Volvo has promoted John Maloney to CEO of Volvo Cars, U.S.
Maloney, 50, has been with Volvo Cars of North America since 2000 and was most recently vice president of marketing and planning. He has more than 28 years of experience in the automotive industry, all of them with Volvo and Ford Motor Co.
Maloney replaces Doug Speck who moved to Sweden earlier this year to become senior vice president of marketing, sales and customer service at parent company Volvo Car Corp.
Maloney will oversee only the U.S. market as of January 1, when the parent company will spin off Canada into a separate sales region. The change will allow Volvo to focus more attention and resources on the U.S. market, Volvo's biggest in the world, Maloney said in an interview today.
Maloney said his major focus will be keeping up the sales momentum Volvo has achieved this year. He predicted U.S. sales will be up about 24 percent this year over 2010 at 67,000 units. The new S60 sedan and increased volume from the XC60 and XC90 crossovers, despite constrained supply, are driving sales.
Volvo's U.S. sales rose 27 percent this year through October to 57,054 units.
2012 volumes to grow
Maloney didn't predict 2012 sales but said volume will grow because the U.S. market will be receiving more of its three core vehicles -- the S60, XC60 and XC90. Supplies of the XC60 have been especially tight and "we have had more demand than supply for three years," said Maloney.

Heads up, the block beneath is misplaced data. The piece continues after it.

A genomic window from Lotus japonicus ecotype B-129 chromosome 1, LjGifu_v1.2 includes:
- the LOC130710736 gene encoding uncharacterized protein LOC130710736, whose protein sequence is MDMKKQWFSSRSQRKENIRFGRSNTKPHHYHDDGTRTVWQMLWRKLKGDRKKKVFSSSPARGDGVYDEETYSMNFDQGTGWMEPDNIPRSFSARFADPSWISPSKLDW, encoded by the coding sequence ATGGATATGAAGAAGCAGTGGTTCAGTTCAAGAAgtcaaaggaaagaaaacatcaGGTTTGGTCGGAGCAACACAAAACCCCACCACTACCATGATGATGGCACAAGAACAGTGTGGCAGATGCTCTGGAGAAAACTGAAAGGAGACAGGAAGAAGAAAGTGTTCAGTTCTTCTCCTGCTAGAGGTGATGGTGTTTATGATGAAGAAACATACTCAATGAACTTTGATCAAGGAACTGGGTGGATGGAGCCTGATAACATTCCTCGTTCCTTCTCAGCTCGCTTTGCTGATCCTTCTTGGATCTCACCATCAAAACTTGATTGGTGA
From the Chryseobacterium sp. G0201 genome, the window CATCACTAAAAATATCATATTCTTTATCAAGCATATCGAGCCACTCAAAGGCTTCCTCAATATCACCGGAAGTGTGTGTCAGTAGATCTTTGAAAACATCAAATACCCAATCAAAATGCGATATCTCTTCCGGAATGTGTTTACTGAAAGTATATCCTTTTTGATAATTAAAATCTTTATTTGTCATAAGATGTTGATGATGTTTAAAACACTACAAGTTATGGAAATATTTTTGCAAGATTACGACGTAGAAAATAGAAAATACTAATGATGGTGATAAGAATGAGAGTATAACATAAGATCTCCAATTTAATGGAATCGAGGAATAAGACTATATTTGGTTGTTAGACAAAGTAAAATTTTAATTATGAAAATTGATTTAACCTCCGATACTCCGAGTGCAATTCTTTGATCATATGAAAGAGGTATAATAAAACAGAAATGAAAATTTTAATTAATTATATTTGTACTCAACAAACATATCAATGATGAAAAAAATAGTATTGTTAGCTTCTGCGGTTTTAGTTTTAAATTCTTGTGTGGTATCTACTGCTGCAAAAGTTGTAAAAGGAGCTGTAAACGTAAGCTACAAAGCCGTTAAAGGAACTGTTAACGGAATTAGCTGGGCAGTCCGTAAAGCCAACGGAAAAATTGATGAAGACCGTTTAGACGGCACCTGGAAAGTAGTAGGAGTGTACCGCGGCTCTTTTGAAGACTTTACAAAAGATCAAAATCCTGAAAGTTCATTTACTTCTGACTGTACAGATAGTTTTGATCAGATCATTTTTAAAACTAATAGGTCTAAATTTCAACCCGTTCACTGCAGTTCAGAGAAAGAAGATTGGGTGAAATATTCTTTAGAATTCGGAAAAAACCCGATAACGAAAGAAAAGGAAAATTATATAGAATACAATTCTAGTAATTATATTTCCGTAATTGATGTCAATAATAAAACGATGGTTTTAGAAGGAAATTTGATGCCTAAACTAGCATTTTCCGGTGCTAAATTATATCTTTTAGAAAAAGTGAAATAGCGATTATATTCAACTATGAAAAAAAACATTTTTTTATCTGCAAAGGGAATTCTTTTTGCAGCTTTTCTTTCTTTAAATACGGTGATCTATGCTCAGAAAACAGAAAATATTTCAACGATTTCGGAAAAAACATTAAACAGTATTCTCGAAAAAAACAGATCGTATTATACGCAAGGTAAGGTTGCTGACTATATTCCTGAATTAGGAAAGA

Volvo's U.S. sales will also receive a boost when the slightly freshened XC90 goes on sale in January and an all-wheel drive version of the S60 T5 hits showrooms in July, he said.
Maloney previously worked at Ford, where he started his career in 1983 in the customer service division in the New York regional office. His last job with Ford was as project supervisor of marketing strategy in Ford's global marketing department in Dearborn.
He has been acting president of Volvo Cars of North America since May. He became vice president marketing communications in 2002 and added product planning to his responsibilities in 2008.
Ford acquired Volvo in 1999 and sold it to China's Zhejiang Geely Holding Group in 2010.
Maloney said the U.S. market will be an important part of Volvo's worldwide strategy to increase sales to 800,000 units by 2020. A specific 2020 sales target for the U.S. hasn't been defined, he said.
Maloney said he brings a rounded perspective to the job with experience in sales, customer service, product and marketing.
"My style is that I love everything that is cars and automotive," he said. "I am very competitive in helping Volvo win."